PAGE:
Adam Lindsay Gordon
Adam Lindsay Gordon Poems
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An Exile's Farewell
The ocean heaves around us still
With long and measured swell,
The autumn gales our canvas fill,
Our ship rides smooth and well.
The broad Atlantic's bed of foam
Still breaks against our prow;
I shed no tears at quitting home,
Nor will I shed them now!
Against the bulwarks on the poop
I lean, and watch the sun
Behind the red horizon stoop —
His race is nearly run.
Those waves will never quench his light,
O'er which they seem to close,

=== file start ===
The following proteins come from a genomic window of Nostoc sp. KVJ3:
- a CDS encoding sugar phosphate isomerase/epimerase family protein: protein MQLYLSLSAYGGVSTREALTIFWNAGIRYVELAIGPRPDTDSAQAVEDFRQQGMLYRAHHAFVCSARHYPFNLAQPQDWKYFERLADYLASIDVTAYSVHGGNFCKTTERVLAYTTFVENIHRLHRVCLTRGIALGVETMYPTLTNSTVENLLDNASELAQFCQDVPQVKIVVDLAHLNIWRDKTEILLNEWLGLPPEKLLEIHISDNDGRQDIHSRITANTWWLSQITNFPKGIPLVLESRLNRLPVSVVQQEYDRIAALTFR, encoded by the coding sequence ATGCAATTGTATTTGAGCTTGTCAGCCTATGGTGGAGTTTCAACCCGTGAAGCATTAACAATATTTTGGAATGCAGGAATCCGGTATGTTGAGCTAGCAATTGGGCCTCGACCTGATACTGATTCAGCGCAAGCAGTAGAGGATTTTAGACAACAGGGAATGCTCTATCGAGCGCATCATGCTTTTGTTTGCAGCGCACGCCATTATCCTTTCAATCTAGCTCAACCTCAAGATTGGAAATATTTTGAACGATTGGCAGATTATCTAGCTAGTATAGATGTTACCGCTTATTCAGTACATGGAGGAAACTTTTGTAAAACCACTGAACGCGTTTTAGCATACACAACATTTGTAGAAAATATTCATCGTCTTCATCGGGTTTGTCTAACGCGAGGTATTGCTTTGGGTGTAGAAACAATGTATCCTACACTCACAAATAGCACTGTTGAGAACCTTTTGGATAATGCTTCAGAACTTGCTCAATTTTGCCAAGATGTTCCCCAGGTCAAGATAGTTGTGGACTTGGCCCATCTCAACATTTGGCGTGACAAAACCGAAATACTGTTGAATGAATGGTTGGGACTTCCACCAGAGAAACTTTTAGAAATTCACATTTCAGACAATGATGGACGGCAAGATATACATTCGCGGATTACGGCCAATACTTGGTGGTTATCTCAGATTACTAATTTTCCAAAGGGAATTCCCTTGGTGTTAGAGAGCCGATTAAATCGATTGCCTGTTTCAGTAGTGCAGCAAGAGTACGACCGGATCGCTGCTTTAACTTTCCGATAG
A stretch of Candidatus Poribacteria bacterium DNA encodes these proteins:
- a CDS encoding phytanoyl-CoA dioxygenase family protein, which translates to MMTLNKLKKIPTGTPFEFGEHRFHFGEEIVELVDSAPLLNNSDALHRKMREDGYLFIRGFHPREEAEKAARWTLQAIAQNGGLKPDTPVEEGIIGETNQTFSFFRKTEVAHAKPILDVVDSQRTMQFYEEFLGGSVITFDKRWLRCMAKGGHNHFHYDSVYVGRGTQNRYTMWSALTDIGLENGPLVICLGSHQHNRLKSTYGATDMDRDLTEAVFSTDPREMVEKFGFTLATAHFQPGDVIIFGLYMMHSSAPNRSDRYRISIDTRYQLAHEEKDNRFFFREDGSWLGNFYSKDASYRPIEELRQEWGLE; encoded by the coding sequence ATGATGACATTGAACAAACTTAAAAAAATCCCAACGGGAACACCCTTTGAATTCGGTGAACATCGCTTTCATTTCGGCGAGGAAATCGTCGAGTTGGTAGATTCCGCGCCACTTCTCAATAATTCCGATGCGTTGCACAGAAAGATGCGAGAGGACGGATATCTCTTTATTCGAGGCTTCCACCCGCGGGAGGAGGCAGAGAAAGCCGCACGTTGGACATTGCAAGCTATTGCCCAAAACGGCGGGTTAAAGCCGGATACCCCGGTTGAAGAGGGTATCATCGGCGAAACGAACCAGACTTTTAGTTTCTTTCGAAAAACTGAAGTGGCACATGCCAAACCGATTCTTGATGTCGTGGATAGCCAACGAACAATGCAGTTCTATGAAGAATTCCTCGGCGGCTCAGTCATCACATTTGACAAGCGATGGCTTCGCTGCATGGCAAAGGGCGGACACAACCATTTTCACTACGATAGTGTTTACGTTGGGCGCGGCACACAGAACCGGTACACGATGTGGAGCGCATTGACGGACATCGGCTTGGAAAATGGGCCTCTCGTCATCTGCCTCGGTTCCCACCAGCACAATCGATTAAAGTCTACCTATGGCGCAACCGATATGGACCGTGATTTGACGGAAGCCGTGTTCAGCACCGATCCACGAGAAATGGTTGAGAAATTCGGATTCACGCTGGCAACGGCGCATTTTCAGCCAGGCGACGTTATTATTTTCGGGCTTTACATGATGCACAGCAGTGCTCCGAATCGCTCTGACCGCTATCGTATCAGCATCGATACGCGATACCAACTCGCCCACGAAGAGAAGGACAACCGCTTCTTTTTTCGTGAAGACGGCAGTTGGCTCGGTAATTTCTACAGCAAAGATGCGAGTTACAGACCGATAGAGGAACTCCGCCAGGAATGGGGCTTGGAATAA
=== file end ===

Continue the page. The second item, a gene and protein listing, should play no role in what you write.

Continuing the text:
To-morrow he will rise as bright
As he this morning rose.
How brightly gleams the orb of day
IN Collins Street standeth a statute tall,
A statue tall, on a pillar of stone,
Telling its story, to great and small,
Of the dust reclaimed from the sand waste lone;
Weary and wasted, and worn and wan,
Feeble and faint, and languid and low,
He lay on the desert a dying man;
Who has gone, my friends, where we all must go.